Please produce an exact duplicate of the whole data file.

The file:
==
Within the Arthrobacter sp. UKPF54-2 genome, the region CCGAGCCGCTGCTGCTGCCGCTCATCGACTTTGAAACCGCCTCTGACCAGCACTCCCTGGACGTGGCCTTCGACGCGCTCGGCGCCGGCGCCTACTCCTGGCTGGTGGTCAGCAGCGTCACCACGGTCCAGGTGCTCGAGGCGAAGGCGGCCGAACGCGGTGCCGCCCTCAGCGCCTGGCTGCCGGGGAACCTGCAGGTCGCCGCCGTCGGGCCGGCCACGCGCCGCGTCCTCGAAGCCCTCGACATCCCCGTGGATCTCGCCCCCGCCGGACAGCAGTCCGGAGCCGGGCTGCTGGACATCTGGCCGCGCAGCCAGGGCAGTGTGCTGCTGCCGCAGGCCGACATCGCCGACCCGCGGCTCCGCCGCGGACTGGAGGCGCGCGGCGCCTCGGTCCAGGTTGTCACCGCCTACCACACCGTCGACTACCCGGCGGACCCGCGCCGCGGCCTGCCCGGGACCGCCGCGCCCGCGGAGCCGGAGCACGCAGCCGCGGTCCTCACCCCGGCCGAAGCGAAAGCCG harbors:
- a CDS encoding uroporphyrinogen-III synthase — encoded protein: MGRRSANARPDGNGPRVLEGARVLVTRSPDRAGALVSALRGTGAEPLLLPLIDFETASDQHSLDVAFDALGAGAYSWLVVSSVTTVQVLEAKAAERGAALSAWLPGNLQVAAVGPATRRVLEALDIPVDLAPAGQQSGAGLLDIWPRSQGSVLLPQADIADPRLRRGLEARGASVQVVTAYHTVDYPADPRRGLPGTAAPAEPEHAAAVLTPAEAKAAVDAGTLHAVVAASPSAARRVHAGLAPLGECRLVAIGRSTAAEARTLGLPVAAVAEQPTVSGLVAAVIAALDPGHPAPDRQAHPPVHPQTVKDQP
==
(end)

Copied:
Within the Arthrobacter sp. UKPF54-2 genome, the region CCGAGCCGCTGCTGCTGCCGCTCATCGACTTTGAAACCGCCTCTGACCAGCACTCCCTGGACGTGGCCTTCGACGCGCTCGGCGCCGGCGCCTACTCCTGGCTGGTGGTCAGCAGCGTCACCACGGTCCAGGTGCTCGAGGCGAAGGCGGCCGAACGCGGTGCCGCCCTCAGCGCCTGGCTGCCGGGGAACCTGCAGGTCGCCGCCGTCGGGCCGGCCACGCGCCGCGTCCTCGAAGCCCTCGACATCCCCGTGGATCTCGCCCCCGCCGGACAGCAGTCCGGAGCCGGGCTGCTGGACATCTGGCCGCGCAGCCAGGGCAGTGTGCTGCTGCCGCAGGCCGACATCGCCGACCCGCGGCTCCGCCGCGGACTGGAGGCGCGCGGCGCCTCGGTCCAGGTTGTCACCGCCTACCACACCGTCGACTACCCGGCGGACCCGCGCCGCGGCCTGCCCGGGACCGCCGCGCCCGCGGAGCCGGAGCACGCAGCCGCGGTCCTCACCCCGGCCGAAGCGAAAGCCG harbors:
- a CDS encoding uroporphyrinogen-III synthase — encoded protein: MGRRSANARPDGNGPRVLEGARVLVTRSPDRAGALVSALRGTGAEPLLLPLIDFETASDQHSLDVAFDALGAGAYSWLVVSSVTTVQVLEAKAAERGAALSAWLPGNLQVAAVGPATRRVLEALDIPVDLAPAGQQSGAGLLDIWPRSQGSVLLPQADIADPRLRRGLEARGASVQVVTAYHTVDYPADPRRGLPGTAAPAEPEHAAAVLTPAEAKAAVDAGTLHAVVAASPSAARRVHAGLAPLGECRLVAIGRSTAAEARTLGLPVAAVAEQPTVSGLVAAVIAALDPGHPAPDRQAHPPVHPQTVKDQP